For a time in the 1970s, the terms "survivalist" and "retreater" were used interchangeably. While the term "retreater" eventually fell into disuse, many who subscribed to it saw "retreating" as the more rational, conflict-avoidance, remote "invisibility" approach. "Survivalism", on the other hand, tended to take on a more media-sensationalized, combative, "shoot-it-out-with-the-looters" image.[5]

One of the most important newsletters on survivalism and survivalist retreats in the 1970s was the Personal Survival ("P.S.") Letter (circa 1977–1982) published by Mel Tappan, who also authored the books Survival Guns and Tappan on Survival. The newsletter included columns from Tappan himself as well from Jeff Cooper, Al J. Venter, Bill Pier, Bruce D. Clayton, Rick Fines, Nancy Mack Tappan, J.B. Wood, Dr. Carl Kirsch, Charles Avery, Karl Hess, Eugene A. Barron, Janet Groene, Dean Ing, Bob Taylor, Reginald Bretnor, C.G. Cobb, and several other writers, some under pen names. The majority of this newsletter revolved around selecting, constructing and logistically equipping survival retreats.[6] Following Tappan's death in 1980, Karl Hess took over publishing the newsletter, eventually renaming it Survival Tomorrow.

In 1980, John Pugsley published the book The Alpha Strategy. It was on The New York Times Best Seller list for nine weeks in 1981.[7][8] Even after 28 years in circulation, The Alpha Strategy is considered a standard reference on stocking up on food and household supplies as a hedge against inflation and future shortages. This has made the book popular with survivalists.[9][10]

In addition to hard copy newsletters, in the 1970s survivalists got their first online presence with BBS[11] and Usenet forums dedicated to survivalism and survival retreats.


Interest in the first wave of the survivalist movement peaked in the early 1980s, on the momentum of Howard Ruff's How to Prosper During the Coming Bad Years and the publication in 1980 of the book Life After Doomsday by Bruce D. Clayton. Clayton's book, coinciding with a renewed arms race between the United States and Soviet Union, marked a shift in emphasis in preparations made by survivalists away from economic collapse, famine, and energy shortages which were concerns in the 1970s to nuclear war. Also in the early 1980s, science fiction writer Jerry Pournelle was an editor and columnist for Survive, a survivalist magazine, and he was considered influential in the survivalist movement.[12] Ragnar Benson's 1982 book Live Off The Land In The City And Country suggested rural survival retreats as both a preparedness measure and as a conscious change of lifestyle.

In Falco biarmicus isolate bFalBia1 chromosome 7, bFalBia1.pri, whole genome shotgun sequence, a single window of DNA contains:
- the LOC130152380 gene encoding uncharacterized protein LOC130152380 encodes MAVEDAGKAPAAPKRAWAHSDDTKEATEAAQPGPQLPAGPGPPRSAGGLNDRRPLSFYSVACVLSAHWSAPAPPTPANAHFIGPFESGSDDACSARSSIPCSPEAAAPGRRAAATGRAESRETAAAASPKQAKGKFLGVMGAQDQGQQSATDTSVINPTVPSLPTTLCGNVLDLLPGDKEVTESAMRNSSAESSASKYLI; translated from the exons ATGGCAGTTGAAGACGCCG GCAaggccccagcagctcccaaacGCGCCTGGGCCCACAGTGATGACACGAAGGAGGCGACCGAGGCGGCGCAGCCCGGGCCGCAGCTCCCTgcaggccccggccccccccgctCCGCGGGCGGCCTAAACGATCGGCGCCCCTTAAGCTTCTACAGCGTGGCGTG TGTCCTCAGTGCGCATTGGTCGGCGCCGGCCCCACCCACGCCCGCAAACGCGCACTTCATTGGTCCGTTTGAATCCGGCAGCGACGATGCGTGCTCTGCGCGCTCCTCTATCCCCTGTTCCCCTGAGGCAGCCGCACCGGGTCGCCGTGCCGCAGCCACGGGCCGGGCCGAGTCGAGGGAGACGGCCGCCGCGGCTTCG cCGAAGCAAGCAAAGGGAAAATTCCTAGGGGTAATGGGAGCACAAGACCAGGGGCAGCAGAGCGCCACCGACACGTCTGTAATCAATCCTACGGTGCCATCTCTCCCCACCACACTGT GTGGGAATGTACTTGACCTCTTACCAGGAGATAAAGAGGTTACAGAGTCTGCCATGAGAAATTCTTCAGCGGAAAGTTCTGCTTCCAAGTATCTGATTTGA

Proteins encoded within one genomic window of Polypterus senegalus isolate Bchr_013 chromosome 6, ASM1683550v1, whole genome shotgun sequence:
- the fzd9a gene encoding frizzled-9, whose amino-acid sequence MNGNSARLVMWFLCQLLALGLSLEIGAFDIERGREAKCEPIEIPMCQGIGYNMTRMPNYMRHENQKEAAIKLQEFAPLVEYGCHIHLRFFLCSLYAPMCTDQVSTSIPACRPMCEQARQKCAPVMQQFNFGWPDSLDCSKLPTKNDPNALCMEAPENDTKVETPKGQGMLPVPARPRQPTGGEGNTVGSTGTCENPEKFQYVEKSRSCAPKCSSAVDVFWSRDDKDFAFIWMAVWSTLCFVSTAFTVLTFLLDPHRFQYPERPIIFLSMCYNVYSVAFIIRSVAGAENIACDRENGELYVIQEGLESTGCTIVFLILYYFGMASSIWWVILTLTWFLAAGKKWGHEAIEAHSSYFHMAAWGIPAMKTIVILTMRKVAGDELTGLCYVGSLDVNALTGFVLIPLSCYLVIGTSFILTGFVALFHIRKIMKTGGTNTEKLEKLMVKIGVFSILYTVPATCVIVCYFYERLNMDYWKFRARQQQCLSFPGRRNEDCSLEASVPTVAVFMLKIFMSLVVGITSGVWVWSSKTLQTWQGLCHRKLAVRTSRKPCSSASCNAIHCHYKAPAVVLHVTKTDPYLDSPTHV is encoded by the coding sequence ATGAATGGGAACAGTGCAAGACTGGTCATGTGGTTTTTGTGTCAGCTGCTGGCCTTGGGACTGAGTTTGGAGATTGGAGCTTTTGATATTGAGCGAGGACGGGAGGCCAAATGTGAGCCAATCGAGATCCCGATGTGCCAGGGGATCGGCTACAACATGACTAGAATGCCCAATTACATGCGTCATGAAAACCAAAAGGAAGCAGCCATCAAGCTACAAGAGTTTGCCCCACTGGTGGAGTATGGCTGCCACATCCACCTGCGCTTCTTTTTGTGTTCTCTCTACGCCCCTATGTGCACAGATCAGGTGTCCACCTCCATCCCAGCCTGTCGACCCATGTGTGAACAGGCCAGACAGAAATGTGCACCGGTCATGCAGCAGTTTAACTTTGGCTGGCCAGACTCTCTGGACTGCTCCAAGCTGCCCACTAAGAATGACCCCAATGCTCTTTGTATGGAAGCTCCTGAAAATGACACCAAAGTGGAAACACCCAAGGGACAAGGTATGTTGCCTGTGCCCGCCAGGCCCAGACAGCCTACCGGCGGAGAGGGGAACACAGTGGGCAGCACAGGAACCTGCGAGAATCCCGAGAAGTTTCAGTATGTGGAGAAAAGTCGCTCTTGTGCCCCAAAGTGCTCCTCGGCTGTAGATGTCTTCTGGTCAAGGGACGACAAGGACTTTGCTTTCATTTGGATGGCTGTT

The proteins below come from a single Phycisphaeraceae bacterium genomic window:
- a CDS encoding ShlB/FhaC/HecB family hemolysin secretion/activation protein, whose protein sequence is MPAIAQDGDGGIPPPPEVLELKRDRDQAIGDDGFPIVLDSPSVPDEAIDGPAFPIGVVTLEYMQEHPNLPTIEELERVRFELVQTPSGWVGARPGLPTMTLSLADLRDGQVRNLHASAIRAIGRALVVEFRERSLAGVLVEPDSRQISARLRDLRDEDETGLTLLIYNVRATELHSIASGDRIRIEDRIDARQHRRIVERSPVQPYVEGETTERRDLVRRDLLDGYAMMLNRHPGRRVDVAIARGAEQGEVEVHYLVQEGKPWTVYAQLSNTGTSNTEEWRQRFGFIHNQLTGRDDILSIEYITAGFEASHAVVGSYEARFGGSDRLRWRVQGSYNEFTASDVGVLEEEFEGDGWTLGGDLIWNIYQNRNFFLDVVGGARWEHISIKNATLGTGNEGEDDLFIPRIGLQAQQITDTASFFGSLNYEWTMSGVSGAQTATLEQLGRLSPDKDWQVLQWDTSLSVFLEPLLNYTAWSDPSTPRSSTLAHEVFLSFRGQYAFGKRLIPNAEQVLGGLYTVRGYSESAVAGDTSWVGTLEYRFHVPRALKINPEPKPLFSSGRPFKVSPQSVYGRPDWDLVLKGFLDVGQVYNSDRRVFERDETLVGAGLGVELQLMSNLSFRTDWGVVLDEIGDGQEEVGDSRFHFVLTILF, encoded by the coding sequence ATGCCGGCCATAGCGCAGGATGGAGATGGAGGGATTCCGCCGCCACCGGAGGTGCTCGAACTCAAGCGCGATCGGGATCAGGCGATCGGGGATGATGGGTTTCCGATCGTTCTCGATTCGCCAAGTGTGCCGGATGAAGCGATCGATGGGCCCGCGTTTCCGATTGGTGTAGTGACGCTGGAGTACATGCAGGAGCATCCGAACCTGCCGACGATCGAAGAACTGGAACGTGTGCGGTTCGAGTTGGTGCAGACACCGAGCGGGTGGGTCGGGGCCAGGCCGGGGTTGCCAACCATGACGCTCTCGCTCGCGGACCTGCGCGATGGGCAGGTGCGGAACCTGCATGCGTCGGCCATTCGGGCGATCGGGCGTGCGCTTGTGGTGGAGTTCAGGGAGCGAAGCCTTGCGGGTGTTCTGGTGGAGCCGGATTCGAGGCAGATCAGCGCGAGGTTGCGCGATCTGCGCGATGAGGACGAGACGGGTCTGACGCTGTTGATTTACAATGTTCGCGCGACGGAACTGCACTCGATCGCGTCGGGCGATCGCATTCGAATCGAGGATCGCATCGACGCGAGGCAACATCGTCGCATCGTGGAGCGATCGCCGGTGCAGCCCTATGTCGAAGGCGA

Interest in the movement peaked again in 1999 in its second wave, triggered by fears of the Y2K computer bug. Before extensive efforts were made to rewrite computer programming code to mitigate the effects, some writers such as Gary North, Ed Yourdon, James Howard Kunstler,[13] and Ed Yardeni anticipated widespread power outages, food and gasoline shortages, and other emergencies to occur. North and others raised the alarm because they perceived that Y2K code fixes were not being made quickly enough. While a range of authors responded to this wave of concern, two of the most survival-focused offerings were Boston on Y2K (1998) by Boston T. Party, and The Hippy Survival Guide to Y2K by Mike Oehler. The latter is an underground living advocate, who also authored The $50 and Up Underground House Book[14] which has long been popular in survivalist circles.

2000 to present

The third and most recent wave of the Survivalist movement began after the terrorist attacks on the World Trade Center in New York in 2001 and similar attacks in Bali, Madrid, and London. This resurgence of interest in survivalism appears to be as strong as the first wave in the 1970s. The fear of war, combined with an increase in awareness of environmental disasters and global climate change, energy shortages, economic uncertainty, coupled with the vulnerability of humanity after the 2004 tsunami in the Indian Ocean and Hurricane Katrina on the U.S. Gulf Coast and avian influenza has once again made survivalism popular.[15] Preparedness is once more paramount in the concerns of many people, who now seek to stockpile or cache supplies, gain useful skills, develop contacts with others of similar outlooks and gather as much advice and information as possible.